I am writing another mid-Atlantic blog, but this time on the 14-hour flight to Santiago, Chile to spend the next three weeks on the northern ice field of Patagonia.
Even for those who know almost nothing about expeditions and adventure, the name Patagonia sparks images of vast landscapes and a true wilderness. It is three years since I have been to South America. I can’t wait to be back.
Mt San Valentin is the highest point of Patagonia. And it is a very long climb indeed. And yet, it isn’t very high. San Valentin is only about 4000m/13,000ft high (official figures vary and we will try to remeasure), it is seldom tried and normally unsuccessful, due to the extreme weather. As it lies only 30mi/50km from the Pacific Ocean, San Valetin gets hammered by 100mph storms bringing sleet and snow. And as we will start near sea level, we will need 4x4s, zodiac boats and lots of hiking before we even get to the edge of the ice field. Whilst it is not particularly high, the total climb is more than from Everest base camp to the summit and comparable with a climb of Denali (Mt Mckinley in Alaska).
We are a team of four adventures, from four countries on three continents. The others are Harry Kikstra from Holland, Jaime Viñal from Guatemala and Pable Trigub Clover from Argentina. I first met Harry on the Americas expedition whilst in Guatemala. At the time he was also cycling from Alaska to Tierra del Fuego. However, I already knew about him as I had read his guidebook on Denali. Harry runs 7summits.com and has written and guided on some of the worlds highest peaks. He is also a brilliant photographer and runs the website ExposedPlanet.com. Jaime is also a seven summits veteran and was the first Central American to achieve this coveted feat. This expedition was initially Jamie’s idea, as he is currently trying to climb all of the famous ’50 finest’ list of mountains – defined by the mountains with the greatest prominence. Pable is a strong trail runner, skier, kayaker and tri-athlete. He has previously been a climbing partner of Harry’s.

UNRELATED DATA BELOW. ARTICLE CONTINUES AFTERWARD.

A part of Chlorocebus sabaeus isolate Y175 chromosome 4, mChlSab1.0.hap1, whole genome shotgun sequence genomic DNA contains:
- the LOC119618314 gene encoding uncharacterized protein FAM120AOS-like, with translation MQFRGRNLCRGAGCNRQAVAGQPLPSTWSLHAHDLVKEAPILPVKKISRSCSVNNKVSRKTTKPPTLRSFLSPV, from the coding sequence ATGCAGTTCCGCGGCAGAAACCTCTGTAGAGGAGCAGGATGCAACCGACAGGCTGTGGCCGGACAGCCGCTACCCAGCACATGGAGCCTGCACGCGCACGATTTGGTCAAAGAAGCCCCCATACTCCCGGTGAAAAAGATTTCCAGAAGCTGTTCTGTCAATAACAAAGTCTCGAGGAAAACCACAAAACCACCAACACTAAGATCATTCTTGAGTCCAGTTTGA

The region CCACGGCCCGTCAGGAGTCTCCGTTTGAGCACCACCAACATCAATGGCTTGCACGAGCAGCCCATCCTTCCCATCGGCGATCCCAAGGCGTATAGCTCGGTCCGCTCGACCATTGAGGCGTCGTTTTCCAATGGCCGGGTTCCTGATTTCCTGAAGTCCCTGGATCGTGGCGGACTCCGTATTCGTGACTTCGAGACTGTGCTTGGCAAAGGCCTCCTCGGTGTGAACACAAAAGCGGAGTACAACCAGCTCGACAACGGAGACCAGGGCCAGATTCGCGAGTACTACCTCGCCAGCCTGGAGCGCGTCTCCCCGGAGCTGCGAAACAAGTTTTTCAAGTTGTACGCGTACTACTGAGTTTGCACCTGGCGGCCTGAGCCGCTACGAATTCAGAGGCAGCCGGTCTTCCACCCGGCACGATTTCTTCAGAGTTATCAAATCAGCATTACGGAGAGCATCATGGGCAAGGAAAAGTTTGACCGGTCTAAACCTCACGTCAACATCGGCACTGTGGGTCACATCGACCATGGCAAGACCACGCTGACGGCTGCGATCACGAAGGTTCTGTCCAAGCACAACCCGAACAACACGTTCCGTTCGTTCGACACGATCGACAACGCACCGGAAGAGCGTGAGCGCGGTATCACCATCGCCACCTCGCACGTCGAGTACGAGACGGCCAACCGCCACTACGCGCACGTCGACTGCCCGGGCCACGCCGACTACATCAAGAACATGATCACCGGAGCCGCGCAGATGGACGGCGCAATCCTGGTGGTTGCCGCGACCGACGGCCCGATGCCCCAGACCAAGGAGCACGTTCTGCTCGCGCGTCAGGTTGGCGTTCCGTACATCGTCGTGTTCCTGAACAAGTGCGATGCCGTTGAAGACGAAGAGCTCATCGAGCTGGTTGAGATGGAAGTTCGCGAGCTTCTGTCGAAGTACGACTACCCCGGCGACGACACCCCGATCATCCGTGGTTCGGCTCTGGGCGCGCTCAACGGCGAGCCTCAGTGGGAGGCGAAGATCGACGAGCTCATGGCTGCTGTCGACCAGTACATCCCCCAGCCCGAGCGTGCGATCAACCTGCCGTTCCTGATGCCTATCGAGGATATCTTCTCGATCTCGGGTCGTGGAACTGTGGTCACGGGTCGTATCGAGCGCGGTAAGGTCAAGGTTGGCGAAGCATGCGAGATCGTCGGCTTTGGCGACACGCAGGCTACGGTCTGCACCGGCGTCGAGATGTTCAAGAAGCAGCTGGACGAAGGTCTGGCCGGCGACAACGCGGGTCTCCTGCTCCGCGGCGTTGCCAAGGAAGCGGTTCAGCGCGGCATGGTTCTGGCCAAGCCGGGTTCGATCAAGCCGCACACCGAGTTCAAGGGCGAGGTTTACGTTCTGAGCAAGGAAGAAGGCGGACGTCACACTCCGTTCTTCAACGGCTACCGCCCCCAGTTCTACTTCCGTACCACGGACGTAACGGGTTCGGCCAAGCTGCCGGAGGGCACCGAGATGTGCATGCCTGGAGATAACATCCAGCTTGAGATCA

It is uncertain whether I will be able to update blogs and social media at all during the next three weeks expedition, as we will be very remote. However, you can track our location as I am carrying a Trident Sensors/Ultimate Database GPS tracking unit. You can also keep track of the weather on the mountain whilst we are climbing at mountain-forecast.com. We certainly plan to film and photograph the journey to share afterwards.
Frankly, we do not know what the outcome of this expedition will be, as weather, temperature, personal health and crevasse danger could all influence the outcome. The main challenge is likely to be crossing the ice cap, and not the final summit climb. The immense ice field that covers this region of the Andes cordillera is approximately 22,000 km², the largest and most notable ice field after Antarctica and Greenland. With such uncertainty you might wonder whether it is worth trying at all! Whether we succeed the summit or not, this is an incredible part of the world to explore. And adventure is what inspires us all.
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